Tuesday, September 23, 2008

Bishop Michael Nazir Ali: Duncan deposition shows need for "structural solution" and "immediate relief"

Ruth Gledhill's latest column in the Times (London) on the reaction from British bishops to the deposition of Bishop Robert Duncan is a 'must read.'

The second part of that column is particularly significant--a transcript from an interview with the Bishop of Rochester, Dr. Michael Nazir-Ali on the growing demand for a new Anglican Province in North America and the potential for the division that has been worsened by the deposition of Bishop Duncan to affect the Church of England.

Here is an excerpt of what Bishop Nazir-Ali had to say:

'The first thing is to express huge admiration for Bishop Bob, because for so many years he has borne the brunt of the anger of those who want to make changes in The Episcopal Church. He has stayed loyally within that Church.

'I have quite often watched him in the American house of bishops or general convention, taking flak. So given all of that, I am very sad and very shocked that he's been treated in this way.

'Quite a few American bishops had come to Lambeth, knowing that nothing would change afterwards. I do not think we can take seriously what they agreed at Lambeth. This is of a piece with other meetings where they have beehn present, have agreed things and where nothing has happened afterwards.

'This does show that a structural solution is needed for the orthodox in the American church. There must be immediate relief. No talk about panels doing things in the future. We need, they need more importantly, immediate relief from this kind of action taken against them. I hope that a province in due course of the orthodox in America will be recognised in the Anglican Communion.

'Here are loyal Anglicans whose only fault is not wanting to change what they have received.

Ruth Gledhill continues:
But a robust statement this evening from Bishop Wallace Benn of Lewes and others at Anglican Mainstream gives some indication of how serious the problems remain on the home front.

They said: 'The Jerusalem statement from almost 1200 confessing Anglican leaders urged the Archbishops of Nigeria, Kenya, Southern Cone, Tanzania, Uganda, West Africa and Rwanda to recognise a new Anglican province for North America.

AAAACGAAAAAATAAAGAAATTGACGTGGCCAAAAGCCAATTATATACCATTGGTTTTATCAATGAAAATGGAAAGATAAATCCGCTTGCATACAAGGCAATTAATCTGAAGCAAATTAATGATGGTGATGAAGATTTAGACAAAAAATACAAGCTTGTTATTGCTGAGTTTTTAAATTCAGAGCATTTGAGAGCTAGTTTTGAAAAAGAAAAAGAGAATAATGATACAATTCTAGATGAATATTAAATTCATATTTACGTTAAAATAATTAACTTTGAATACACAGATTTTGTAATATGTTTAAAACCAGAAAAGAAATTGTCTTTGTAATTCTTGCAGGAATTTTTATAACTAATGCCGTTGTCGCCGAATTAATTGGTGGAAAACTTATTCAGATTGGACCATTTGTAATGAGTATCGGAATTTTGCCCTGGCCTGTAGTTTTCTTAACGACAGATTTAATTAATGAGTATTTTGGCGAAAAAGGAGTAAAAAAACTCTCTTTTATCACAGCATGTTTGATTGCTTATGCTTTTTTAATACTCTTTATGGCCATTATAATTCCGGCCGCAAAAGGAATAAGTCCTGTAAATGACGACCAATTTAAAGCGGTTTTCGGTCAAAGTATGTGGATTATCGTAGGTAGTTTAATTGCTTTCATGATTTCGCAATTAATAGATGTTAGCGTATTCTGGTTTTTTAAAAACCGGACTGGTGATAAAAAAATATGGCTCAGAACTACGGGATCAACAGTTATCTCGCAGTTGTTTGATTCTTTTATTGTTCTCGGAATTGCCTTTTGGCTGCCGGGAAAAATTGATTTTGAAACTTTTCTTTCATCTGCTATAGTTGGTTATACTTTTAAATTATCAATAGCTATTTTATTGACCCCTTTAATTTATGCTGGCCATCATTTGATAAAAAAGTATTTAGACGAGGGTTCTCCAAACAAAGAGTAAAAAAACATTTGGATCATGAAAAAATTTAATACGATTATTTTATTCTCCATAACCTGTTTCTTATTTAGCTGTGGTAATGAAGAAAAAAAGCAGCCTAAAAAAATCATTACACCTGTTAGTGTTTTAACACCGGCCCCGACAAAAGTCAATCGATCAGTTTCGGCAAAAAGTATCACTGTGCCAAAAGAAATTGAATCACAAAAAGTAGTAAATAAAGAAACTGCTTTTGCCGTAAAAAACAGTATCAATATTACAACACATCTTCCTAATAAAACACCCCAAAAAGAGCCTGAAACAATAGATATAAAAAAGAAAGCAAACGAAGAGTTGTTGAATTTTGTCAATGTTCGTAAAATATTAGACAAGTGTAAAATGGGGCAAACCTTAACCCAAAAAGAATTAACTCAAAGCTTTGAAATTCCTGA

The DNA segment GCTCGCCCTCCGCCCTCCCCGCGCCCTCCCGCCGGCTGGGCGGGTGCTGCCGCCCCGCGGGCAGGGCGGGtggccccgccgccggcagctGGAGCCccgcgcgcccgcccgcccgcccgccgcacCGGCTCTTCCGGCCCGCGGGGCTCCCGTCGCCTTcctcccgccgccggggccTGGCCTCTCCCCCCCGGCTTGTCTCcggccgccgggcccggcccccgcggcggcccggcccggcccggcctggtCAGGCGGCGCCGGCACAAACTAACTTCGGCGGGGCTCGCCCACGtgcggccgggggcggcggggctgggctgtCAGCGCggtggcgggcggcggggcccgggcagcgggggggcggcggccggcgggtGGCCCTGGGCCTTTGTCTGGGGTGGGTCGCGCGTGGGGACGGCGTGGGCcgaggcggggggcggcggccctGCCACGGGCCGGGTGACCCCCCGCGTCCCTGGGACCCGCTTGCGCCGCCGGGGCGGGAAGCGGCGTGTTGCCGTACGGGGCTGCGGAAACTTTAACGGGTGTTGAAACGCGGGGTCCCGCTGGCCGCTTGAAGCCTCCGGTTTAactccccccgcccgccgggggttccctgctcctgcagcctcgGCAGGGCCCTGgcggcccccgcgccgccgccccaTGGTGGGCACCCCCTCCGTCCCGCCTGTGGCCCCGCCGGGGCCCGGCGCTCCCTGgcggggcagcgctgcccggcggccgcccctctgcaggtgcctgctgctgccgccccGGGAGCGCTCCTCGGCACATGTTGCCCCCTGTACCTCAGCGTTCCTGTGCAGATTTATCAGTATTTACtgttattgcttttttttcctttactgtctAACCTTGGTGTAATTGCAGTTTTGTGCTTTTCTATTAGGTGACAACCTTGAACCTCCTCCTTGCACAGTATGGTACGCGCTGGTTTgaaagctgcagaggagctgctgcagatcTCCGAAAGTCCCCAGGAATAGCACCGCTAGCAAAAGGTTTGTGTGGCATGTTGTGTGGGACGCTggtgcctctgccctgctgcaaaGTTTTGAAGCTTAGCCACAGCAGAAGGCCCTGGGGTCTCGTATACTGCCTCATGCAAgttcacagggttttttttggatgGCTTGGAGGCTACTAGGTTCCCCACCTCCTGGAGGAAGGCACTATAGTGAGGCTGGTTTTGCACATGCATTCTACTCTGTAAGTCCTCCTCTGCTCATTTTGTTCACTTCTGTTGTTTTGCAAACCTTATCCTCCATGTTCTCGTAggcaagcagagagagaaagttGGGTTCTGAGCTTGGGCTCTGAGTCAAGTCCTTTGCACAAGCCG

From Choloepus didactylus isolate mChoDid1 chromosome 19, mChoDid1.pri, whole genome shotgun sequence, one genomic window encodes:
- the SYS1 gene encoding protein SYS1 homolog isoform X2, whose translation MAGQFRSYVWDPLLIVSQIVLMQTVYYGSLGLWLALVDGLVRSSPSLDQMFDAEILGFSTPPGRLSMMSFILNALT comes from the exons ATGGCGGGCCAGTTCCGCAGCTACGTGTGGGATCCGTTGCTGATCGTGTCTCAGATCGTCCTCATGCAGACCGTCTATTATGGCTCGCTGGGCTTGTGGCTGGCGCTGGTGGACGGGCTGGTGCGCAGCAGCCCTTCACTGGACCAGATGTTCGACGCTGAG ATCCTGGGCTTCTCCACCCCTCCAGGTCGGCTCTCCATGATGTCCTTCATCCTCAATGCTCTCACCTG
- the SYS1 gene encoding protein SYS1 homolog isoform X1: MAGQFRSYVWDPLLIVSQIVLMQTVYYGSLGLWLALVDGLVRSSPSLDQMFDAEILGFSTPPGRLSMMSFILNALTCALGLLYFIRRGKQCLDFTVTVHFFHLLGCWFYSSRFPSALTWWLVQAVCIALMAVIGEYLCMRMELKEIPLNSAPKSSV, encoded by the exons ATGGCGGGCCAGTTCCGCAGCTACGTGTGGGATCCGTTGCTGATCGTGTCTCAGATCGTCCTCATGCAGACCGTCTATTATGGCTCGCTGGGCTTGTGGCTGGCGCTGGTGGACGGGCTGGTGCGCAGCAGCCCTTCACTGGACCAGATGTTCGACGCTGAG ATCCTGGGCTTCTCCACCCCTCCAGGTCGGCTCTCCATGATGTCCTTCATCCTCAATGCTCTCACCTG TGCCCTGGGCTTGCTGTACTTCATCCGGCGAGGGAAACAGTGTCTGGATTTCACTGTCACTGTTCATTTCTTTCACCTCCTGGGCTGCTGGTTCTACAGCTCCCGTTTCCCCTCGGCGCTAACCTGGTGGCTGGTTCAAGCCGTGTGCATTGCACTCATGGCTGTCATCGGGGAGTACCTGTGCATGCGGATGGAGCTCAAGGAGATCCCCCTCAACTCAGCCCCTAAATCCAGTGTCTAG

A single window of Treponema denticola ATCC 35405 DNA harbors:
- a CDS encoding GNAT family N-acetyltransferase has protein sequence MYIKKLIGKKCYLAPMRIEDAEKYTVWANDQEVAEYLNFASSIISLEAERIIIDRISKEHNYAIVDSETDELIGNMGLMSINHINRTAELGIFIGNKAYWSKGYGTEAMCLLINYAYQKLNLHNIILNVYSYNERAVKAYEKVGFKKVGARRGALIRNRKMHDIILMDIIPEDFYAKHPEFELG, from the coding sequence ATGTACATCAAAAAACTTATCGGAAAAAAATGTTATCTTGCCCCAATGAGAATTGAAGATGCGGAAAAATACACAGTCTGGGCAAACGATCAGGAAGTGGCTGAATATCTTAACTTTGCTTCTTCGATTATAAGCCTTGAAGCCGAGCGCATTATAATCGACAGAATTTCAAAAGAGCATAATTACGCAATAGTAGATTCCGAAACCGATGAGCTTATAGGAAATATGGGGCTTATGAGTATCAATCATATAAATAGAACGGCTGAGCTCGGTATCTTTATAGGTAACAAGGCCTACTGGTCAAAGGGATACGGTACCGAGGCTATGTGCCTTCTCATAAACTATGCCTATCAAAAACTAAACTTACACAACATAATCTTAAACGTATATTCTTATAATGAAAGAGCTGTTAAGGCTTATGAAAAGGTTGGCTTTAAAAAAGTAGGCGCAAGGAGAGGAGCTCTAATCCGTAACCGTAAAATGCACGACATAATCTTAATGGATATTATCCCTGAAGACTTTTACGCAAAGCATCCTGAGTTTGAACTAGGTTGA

'This has now become more urgent due to the aggressive liberal and unprincipled behaviour of The Episcopal Church house of bishops towards the Bishop of Pittsburgh whose currently moderator of the orthodox Common Cause Partnership.

'The behaviour of The Episcopal Church house of bishops shows that the promised moratorium at Lambeth is dead and their integrity in wishing to bring peace must now be questioned.'

Read it all.


Anonymous said...


There is a little Orwellian thing going on here that some notice and some don't. A not so subtle linguistic game is being played involving the phrase, "this Church". I understand the urge to think of the Communion as a "Church", but it is not so, and it has never been so. Institutional re-union with Rome is an ideal for some, but not most (I long ago felt the pain of it viscerally, but not convincingly, at Christ Church, New Haven, my sponsoring parish.). Not that you need to hear this from me...I am assured that you know your Constitution...but why not own up to it? The Preface to the Book of Common Prayer is clear, and it is "constitutional". "This Church" is a clear designation for "The Episcopal Church". If some other "church" wishes to have Duncan, Iker, Schofield and Ackerman as bishops, I wish them well - but they really must consecrate them as bishops according to their several constitutions and canons. By the time the neo-donatist movement comes to fruition, all of them will have been duly deposed. Purity eventually will demand a re-ordering; but it is a lost cause, because none are pure.


Rev. Ethan McCarthy said...

Where do you begin? Do you establish different jusrisdictions that overlap the current jurisdiction of the TEC? Also, I am curious about the idea of a province with multiple jurisdictions for both evangelical and anglo-catholic parishes. I know Rome has different jurisdictions for many Eastern Churches and the one Roman Church.

Robert S. Munday said...


You'll notice that I have not gotten into the semantic game regarding the phrase, "the Communion of this Church," neither does this article from Ruth Gledhill, nor the quotations from Bp. Nazir-Ali or Bp. Benn.

The question at hand is whether there will be a new province created for Anglicans in North America. I was merely calling attention to the news that leading figures in the C of E are now saying that a new province appears almost inevitable, and that the action of TEC in deposing Bishop Duncan has hardened lines and hastened a division that may divide the Communion and the CofE as well.